Microsoft's Windows Azure cloud hit by worldwide management interruption

The issue is related to a management feature used to deploy services on Azure

Microsoft's Windows Azure suffered from an issue on Wednesday that affected a management feature in the compute section of the public cloud, and remained unsolved Thursday morning.

Microsoft first updated the Windows Azure Service Dashboard at 2:35 AM UTC (Coordinated Universal Time) on Wednesday: "We are experiencing an issue with Compute in North Central US, South Central US, North Europe, Southeast Asia, West Europe, East Asia, East US and West US."

About 17 hours later the company posted a message saying that manual actions to perform so-called swap deployment operations may fail, and users should therefore delay them. Microsoft was still struggling to solve the issue on Thursday morning. But the company seemed to be on the right track saying that it "was continuing to validate and deploy mitigation for this issue."

The swap deployment operation is related to how services are deployed on Microsoft's cloud. Azure offers two deployment environments for cloud services: a staging environment in which users can test their system, and a production environment. The two are separated only by the VIP (virtual IP) addresses used to access them, and the swap deployment operations are used to switch them and turn the staging environment into the production environment.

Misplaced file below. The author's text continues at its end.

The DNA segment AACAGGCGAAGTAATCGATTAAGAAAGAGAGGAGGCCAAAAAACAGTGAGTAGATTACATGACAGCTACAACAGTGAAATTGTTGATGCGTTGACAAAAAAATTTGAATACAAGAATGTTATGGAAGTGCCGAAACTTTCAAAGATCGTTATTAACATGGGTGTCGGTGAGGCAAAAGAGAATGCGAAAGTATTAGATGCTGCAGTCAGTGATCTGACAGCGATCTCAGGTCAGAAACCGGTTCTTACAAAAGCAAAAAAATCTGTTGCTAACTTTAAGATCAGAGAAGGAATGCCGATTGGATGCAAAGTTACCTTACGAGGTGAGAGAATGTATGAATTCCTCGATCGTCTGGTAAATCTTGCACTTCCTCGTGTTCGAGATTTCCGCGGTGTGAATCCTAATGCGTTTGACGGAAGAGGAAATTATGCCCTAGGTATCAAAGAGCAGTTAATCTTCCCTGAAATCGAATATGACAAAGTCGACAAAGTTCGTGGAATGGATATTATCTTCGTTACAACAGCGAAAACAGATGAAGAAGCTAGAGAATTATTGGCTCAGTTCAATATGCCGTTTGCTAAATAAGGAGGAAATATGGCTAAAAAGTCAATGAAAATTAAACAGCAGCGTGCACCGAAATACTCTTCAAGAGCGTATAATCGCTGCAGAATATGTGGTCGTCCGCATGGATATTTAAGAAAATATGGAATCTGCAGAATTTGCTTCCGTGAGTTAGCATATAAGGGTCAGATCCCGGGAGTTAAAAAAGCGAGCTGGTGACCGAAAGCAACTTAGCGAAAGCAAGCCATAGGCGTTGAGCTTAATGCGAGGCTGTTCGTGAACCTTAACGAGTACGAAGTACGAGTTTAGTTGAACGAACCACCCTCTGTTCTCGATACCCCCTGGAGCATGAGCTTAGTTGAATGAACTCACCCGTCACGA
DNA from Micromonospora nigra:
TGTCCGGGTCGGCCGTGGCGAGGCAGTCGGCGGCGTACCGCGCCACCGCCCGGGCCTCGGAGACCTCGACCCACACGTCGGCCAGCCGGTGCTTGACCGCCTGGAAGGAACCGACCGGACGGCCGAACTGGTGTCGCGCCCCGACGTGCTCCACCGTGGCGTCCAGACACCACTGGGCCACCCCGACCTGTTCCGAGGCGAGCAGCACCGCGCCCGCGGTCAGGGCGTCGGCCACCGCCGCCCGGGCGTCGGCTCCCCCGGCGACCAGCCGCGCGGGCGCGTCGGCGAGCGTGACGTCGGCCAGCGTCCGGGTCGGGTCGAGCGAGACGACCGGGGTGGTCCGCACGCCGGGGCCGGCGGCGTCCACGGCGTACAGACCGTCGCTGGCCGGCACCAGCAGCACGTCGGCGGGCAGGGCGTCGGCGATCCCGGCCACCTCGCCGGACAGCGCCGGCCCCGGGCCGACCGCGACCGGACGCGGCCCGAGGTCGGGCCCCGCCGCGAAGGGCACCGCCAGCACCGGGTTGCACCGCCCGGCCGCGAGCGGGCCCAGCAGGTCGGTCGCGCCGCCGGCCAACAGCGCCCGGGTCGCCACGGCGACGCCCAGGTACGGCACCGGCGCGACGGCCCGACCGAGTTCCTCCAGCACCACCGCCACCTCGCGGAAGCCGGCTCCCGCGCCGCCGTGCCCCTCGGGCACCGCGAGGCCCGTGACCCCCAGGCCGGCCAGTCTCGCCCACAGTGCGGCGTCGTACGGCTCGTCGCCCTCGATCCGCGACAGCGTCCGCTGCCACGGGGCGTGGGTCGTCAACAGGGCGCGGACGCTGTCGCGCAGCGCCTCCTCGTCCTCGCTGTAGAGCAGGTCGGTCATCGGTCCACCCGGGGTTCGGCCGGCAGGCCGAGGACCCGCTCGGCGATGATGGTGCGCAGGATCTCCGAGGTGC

The company hasn't elaborated on what caused the issue, but the fact that it affected all regions raises questions about how Microsoft has constructed the management portion of its cloud. The time it has taken Microsoft to fix the issue also puts the company in a less than favorable light. But fortunately for Microsoft and users, the issue hasn't affected the ability to run applications on Azure.

Microsoft has apologized for any inconvenience this has caused its customers.

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